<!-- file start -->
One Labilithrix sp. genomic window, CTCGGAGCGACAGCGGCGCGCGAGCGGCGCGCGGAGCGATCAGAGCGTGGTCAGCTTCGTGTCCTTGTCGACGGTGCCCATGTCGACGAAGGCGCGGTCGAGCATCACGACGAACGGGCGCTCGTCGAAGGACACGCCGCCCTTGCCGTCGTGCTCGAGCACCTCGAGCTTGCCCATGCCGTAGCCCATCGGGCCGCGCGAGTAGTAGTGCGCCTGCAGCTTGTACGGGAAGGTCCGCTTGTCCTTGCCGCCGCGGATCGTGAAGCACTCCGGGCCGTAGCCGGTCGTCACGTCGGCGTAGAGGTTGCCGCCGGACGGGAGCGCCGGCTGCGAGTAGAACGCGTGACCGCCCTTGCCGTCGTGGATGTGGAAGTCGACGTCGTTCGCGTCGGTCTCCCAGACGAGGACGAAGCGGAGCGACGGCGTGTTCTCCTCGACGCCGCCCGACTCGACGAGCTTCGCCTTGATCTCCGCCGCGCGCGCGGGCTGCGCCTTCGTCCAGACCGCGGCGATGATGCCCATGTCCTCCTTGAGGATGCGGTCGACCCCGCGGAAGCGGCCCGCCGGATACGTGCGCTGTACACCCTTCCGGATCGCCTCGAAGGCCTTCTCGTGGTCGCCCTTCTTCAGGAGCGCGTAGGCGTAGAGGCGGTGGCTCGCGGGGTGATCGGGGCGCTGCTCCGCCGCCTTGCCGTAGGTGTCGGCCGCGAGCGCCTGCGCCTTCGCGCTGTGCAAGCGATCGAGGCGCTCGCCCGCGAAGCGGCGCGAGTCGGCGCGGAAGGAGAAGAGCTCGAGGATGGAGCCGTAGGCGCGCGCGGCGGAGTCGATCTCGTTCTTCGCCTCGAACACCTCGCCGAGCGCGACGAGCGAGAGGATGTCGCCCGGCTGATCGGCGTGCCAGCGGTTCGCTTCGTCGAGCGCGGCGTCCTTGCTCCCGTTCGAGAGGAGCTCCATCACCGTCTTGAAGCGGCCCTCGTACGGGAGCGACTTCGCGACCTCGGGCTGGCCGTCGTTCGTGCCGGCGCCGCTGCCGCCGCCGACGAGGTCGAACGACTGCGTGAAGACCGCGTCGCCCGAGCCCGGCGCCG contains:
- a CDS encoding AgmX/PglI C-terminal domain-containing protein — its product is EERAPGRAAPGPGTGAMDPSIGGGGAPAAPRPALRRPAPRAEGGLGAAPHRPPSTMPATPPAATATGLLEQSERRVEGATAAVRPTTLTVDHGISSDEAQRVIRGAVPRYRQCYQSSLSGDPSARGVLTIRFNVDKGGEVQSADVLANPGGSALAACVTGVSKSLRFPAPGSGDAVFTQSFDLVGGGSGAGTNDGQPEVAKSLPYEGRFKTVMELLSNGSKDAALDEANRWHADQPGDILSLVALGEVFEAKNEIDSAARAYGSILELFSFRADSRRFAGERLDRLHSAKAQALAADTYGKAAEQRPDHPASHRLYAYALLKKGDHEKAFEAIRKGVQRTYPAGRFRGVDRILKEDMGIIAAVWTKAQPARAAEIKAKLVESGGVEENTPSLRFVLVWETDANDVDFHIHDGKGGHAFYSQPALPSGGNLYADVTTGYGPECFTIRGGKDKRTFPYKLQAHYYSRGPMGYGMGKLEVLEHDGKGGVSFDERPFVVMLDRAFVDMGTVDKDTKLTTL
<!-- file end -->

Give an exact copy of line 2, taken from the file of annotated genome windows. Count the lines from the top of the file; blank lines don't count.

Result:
- a CDS encoding AgmX/PglI C-terminal domain-containing protein — its product is EERAPGRAAPGPGTGAMDPSIGGGGAPAAPRPALRRPAPRAEGGLGAAPHRPPSTMPATPPAATATGLLEQSERRVEGATAAVRPTTLTVDHGISSDEAQRVIRGAVPRYRQCYQSSLSGDPSARGVLTIRFNVDKGGEVQSADVLANPGGSALAACVTGVSKSLRFPAPGSGDAVFTQSFDLVGGGSGAGTNDGQPEVAKSLPYEGRFKTVMELLSNGSKDAALDEANRWHADQPGDILSLVALGEVFEAKNEIDSAARAYGSILELFSFRADSRRFAGERLDRLHSAKAQALAADTYGKAAEQRPDHPASHRLYAYALLKKGDHEKAFEAIRKGVQRTYPAGRFRGVDRILKEDMGIIAAVWTKAQPARAAEIKAKLVESGGVEENTPSLRFVLVWETDANDVDFHIHDGKGGHAFYSQPALPSGGNLYADVTTGYGPECFTIRGGKDKRTFPYKLQAHYYSRGPMGYGMGKLEVLEHDGKGGVSFDERPFVVMLDRAFVDMGTVDKDTKLTTL